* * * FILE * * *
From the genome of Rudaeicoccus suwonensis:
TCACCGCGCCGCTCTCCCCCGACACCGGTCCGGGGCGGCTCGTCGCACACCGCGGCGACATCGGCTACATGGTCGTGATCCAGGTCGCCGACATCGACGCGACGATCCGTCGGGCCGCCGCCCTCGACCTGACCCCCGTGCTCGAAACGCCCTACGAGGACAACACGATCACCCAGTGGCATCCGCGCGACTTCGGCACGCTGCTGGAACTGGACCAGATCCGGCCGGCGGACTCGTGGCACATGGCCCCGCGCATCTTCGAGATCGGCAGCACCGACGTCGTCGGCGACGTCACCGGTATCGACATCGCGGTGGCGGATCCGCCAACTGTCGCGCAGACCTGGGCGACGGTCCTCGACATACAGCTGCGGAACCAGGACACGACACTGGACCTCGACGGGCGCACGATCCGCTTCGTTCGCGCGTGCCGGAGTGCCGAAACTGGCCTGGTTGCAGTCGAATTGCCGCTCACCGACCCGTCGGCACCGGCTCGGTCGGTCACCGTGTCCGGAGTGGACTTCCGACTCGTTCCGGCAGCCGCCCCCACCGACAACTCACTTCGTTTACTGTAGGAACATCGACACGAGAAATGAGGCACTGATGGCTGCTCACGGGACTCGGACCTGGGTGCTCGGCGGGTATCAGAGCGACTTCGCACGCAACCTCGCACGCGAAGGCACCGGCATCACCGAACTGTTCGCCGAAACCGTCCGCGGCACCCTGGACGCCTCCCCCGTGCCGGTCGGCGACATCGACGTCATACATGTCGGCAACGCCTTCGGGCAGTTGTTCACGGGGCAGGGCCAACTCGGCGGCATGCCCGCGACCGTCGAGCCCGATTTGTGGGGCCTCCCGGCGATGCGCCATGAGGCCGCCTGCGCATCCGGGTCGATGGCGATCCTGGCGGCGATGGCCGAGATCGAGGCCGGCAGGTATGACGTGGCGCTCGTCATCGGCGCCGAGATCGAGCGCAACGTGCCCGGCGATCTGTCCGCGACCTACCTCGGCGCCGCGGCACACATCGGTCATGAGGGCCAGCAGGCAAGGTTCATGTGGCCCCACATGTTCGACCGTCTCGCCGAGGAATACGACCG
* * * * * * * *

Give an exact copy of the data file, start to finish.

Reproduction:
From the genome of Rudaeicoccus suwonensis:
TCACCGCGCCGCTCTCCCCCGACACCGGTCCGGGGCGGCTCGTCGCACACCGCGGCGACATCGGCTACATGGTCGTGATCCAGGTCGCCGACATCGACGCGACGATCCGTCGGGCCGCCGCCCTCGACCTGACCCCCGTGCTCGAAACGCCCTACGAGGACAACACGATCACCCAGTGGCATCCGCGCGACTTCGGCACGCTGCTGGAACTGGACCAGATCCGGCCGGCGGACTCGTGGCACATGGCCCCGCGCATCTTCGAGATCGGCAGCACCGACGTCGTCGGCGACGTCACCGGTATCGACATCGCGGTGGCGGATCCGCCAACTGTCGCGCAGACCTGGGCGACGGTCCTCGACATACAGCTGCGGAACCAGGACACGACACTGGACCTCGACGGGCGCACGATCCGCTTCGTTCGCGCGTGCCGGAGTGCCGAAACTGGCCTGGTTGCAGTCGAATTGCCGCTCACCGACCCGTCGGCACCGGCTCGGTCGGTCACCGTGTCCGGAGTGGACTTCCGACTCGTTCCGGCAGCCGCCCCCACCGACAACTCACTTCGTTTACTGTAGGAACATCGACACGAGAAATGAGGCACTGATGGCTGCTCACGGGACTCGGACCTGGGTGCTCGGCGGGTATCAGAGCGACTTCGCACGCAACCTCGCACGCGAAGGCACCGGCATCACCGAACTGTTCGCCGAAACCGTCCGCGGCACCCTGGACGCCTCCCCCGTGCCGGTCGGCGACATCGACGTCATACATGTCGGCAACGCCTTCGGGCAGTTGTTCACGGGGCAGGGCCAACTCGGCGGCATGCCCGCGACCGTCGAGCCCGATTTGTGGGGCCTCCCGGCGATGCGCCATGAGGCCGCCTGCGCATCCGGGTCGATGGCGATCCTGGCGGCGATGGCCGAGATCGAGGCCGGCAGGTATGACGTGGCGCTCGTCATCGGCGCCGAGATCGAGCGCAACGTGCCCGGCGATCTGTCCGCGACCTACCTCGGCGCCGCGGCACACATCGGTCATGAGGGCCAGCAGGCAAGGTTCATGTGGCCCCACATGTTCGACCGTCTCGCCGAGGAATACGACCG